9. #29

    Join Date
    Jan 2005
    Location
    Japan
    Shooter
    35mm
    Posts
    1,957
    Quote Originally Posted by jstraw View Post
    I'm not following you. Do you think magazines that review products pay the manufacturers for the privilege of displaying images of them? They don't.
    For obtaining the use of their (manufacturers') properties, I thought the magazines and/or any professional (meaning commercial-business) reviewers out there had to... I got confused (and pretty much still am) because I thought I heard, in some "copyright" issue, photographers have a risk of being sued violating the right when they sell their photo images, even street snaps taken in 100 percent pubic, that show some companies' logos, names of businesses. Or at least the photographers may be asked to stop or remove the logos and names, etc. And that logic seems to apply for almost any photographying and publishing without obtaining permission, consensus, or agreement, etc.

  10. #30
    jstraw's Avatar
    Join Date
    Aug 2006
    Location
    Topeka, Kansas
    Shooter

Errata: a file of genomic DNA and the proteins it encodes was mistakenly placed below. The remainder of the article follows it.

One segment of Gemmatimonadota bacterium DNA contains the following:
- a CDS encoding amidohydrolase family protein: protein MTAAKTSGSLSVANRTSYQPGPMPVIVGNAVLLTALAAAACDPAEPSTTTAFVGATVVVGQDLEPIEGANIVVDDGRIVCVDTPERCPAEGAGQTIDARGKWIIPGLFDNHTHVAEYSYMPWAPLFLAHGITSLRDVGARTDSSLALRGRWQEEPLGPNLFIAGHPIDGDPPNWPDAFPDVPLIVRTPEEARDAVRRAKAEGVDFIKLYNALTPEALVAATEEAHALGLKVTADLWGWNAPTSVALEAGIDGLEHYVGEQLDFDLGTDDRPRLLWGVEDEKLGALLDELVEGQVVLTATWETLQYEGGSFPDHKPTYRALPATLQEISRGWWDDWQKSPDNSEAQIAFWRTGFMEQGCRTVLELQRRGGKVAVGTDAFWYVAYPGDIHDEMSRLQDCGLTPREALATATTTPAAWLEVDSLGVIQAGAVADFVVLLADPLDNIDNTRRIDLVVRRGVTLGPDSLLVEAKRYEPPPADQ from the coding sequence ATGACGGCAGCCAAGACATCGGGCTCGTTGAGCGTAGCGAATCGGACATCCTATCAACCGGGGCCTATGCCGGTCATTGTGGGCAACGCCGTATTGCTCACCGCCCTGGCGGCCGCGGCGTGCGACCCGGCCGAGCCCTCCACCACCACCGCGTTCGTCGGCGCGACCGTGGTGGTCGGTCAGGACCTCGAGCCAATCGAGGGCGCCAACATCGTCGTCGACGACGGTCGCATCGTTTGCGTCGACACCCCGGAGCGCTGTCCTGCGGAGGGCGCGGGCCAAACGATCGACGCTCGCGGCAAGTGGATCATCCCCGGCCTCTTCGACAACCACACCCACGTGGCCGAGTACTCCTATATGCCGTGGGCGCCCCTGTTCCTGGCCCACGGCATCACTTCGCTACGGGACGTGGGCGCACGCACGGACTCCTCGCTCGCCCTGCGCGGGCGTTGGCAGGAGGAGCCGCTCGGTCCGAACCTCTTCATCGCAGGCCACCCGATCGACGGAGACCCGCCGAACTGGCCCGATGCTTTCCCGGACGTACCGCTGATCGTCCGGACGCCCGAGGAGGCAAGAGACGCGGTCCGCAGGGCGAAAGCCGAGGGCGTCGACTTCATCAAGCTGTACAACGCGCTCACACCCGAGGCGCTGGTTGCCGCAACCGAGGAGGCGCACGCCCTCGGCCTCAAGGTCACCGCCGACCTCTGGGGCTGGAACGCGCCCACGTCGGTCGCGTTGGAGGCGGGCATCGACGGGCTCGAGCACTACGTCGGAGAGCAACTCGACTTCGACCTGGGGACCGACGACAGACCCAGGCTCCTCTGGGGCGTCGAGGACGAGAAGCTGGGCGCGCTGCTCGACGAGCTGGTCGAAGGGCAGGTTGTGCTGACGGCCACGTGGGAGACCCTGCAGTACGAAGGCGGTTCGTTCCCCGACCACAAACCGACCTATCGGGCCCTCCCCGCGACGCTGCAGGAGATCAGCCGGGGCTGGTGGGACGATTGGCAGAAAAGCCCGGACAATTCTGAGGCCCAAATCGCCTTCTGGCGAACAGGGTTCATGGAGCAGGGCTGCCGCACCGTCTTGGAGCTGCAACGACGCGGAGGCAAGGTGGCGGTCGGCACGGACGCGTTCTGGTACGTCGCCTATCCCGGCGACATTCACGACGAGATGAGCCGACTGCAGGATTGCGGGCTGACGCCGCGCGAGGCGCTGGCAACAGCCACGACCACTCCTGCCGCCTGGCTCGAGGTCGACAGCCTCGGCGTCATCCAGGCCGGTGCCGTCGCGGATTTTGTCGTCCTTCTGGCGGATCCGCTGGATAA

Multi Format
    Posts
    2,703
    Images
    42
    Firecracker, I'll address your two posts at once.

    What I mean is that occasionally manufacturors do directly or indirectly bribe reviewers and or publishers for coverage, with either favors, cash, or advertising buys.

    As for the the question of images, logos, copyright...

    Perhaps it's very different in Japan but here, there is something called "fair use," an exception to copyright expressly for use in reviews, criticism and commentary. And the only time you see a logo obscured is because the publisher isn't being paid to display it, not because the publisher hasn't paid to.
    Lorem ipsum dolor sit amet, consectetuer adipiscing elit. In velit arcu, consequat at, interdum sit amet, consequat in, quam.

Page 3 of 4 FirstFirst 1234 LastLast


 

APUG PARTNERS EQUALLY FUNDING OUR COMMUNITY:



Contact Us  |  Support Us!  |  Advertise  |  Site Terms  |  Archive  —   Search  |  Mobile Device Access  |  RSS  |  Facebook  |  Linkedin